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A Plant Virus Movement Protein Regulates the Gcn2p Kinase in Budding Yeast

AuthorsAparicio Herrero, Frederic ; Aparicio-Sanchís, Rafael ; Gadea Vacas, José ; Sánchez-Navarro, J. A. ; Pallás Benet, Vicente ; Murguía, José Ramón
Issue Date8-Nov-2011
PublisherPublic Library of Science
CitationPlos One 6/11:e27409 (2011)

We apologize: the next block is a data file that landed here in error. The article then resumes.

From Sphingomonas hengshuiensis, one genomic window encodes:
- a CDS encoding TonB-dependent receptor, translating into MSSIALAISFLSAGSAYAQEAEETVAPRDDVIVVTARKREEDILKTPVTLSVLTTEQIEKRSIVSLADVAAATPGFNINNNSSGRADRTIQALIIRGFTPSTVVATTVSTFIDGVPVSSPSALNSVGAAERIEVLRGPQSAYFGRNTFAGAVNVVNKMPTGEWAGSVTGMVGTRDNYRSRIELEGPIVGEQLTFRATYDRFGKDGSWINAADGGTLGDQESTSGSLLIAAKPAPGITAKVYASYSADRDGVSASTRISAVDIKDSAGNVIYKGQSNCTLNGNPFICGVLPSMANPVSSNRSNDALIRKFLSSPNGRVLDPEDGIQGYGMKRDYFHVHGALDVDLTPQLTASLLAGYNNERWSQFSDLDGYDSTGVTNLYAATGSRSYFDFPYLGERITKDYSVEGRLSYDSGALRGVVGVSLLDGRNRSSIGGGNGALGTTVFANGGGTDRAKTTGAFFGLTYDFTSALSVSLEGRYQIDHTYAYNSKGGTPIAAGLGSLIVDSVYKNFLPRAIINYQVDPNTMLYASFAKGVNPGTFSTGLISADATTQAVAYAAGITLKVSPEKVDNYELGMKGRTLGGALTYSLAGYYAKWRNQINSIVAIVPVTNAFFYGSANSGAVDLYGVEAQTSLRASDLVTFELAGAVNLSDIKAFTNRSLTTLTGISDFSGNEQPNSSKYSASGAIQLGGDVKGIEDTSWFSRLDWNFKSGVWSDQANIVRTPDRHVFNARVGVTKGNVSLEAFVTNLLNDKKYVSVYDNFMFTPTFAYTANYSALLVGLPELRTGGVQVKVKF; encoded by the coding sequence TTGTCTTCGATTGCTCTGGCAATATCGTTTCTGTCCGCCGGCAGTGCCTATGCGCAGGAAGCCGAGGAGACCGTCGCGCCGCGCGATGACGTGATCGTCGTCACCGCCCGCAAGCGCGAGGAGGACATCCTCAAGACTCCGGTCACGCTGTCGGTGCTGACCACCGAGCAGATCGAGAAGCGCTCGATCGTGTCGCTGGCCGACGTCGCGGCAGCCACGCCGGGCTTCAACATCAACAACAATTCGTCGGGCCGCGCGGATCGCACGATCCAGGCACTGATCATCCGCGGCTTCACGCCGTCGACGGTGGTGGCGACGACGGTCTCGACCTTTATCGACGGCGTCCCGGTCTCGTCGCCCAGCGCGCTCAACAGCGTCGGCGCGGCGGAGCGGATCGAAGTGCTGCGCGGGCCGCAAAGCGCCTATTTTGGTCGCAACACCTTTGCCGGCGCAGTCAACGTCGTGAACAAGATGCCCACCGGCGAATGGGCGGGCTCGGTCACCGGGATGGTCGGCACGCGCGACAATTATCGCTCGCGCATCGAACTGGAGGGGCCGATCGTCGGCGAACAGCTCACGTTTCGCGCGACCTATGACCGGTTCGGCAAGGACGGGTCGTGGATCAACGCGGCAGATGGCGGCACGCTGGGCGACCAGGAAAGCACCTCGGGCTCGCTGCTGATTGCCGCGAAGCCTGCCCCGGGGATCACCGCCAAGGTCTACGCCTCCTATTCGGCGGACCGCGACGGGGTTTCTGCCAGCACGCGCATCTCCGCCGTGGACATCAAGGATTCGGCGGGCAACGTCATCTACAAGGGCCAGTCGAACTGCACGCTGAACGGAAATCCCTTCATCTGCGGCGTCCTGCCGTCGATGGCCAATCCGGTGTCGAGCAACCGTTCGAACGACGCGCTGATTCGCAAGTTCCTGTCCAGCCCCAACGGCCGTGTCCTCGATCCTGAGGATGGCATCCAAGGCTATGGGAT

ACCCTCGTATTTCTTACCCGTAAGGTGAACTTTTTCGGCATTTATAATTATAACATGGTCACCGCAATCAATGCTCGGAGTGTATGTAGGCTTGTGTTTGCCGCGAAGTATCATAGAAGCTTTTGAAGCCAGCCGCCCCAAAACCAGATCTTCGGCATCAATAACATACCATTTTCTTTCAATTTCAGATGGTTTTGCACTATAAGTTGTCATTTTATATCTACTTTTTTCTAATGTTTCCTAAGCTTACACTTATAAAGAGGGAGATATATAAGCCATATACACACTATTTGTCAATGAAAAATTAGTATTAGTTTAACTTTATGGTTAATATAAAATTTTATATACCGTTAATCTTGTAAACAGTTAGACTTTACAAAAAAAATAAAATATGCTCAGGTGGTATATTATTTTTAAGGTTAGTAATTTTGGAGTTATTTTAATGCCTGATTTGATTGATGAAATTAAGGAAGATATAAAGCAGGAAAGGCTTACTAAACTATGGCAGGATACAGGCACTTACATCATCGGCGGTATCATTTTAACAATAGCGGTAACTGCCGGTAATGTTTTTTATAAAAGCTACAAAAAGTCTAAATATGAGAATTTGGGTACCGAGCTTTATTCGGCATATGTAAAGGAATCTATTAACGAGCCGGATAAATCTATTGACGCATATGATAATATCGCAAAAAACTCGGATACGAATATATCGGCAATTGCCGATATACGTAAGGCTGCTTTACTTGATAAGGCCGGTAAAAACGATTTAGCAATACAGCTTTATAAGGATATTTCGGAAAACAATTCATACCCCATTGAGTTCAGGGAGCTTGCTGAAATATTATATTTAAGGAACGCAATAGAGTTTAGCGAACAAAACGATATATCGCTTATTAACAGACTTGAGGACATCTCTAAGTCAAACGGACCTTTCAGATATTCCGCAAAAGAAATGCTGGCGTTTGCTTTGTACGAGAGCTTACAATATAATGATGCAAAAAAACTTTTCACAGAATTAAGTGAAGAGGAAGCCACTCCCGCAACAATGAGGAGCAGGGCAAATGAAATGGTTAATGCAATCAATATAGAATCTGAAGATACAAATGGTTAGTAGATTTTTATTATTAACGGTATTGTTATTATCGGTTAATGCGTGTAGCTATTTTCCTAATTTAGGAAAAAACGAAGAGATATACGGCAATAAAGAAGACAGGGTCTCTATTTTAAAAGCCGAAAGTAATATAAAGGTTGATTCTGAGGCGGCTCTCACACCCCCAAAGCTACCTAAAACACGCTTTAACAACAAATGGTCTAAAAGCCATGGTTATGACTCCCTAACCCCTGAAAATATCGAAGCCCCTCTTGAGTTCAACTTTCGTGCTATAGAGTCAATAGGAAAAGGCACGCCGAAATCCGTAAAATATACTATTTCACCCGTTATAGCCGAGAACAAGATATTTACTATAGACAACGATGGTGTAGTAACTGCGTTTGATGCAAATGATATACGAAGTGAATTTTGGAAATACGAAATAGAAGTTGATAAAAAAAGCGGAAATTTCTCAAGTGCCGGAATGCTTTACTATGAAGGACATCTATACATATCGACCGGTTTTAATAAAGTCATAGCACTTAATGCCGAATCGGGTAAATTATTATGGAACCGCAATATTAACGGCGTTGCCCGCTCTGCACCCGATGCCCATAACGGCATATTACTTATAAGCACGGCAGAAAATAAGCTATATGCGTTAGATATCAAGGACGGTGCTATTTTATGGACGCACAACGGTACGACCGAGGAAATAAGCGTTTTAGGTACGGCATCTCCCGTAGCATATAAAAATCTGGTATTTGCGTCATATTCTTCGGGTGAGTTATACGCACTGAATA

AbstractVirus life cycle heavily depends on their ability to command the host machinery in order to translate their genomes. Animal viruses have been shown to interfere with host translation machinery by expressing viral proteins that either maintain or inhibit eIF2a function by phosphorylation. However, this interference mechanism has not been described for any plant virus yet. Prunnus necrotic ringspot virus (PNRSV) is a serious pathogen of cultivated stone fruit trees. The movement protein (MP) of PNRSV is necessary for the cell-to-cell movement of the virus. By using a yeast-based approach we have found that overexpression of the PNRSV MP caused a severe growth defect in yeast cells. cDNA microarrays analysis carried out to characterise at the molecular level the growth interference phenotype reported the induction of genes related to amino acid deprivation suggesting that expression of MP activates the GCN pathway in yeast cells. Accordingly, PNRSV MP triggered activation of the Gcn2p kinase, as judged by increased eIF2a phosphorylation. Activation of Gcn2p by MP expression required a functional Tor1p kinase, since rapamycin treatment alleviated the yeast cell growth defect and blocked eIF2a phosphorylation triggered by MP expression. Overall, these findings uncover a previously uncharacterised function for PNRSV MP viral protein, and point out at Tor1p and Gcn2p kinases as candidate susceptibility factors for plant viral infections.
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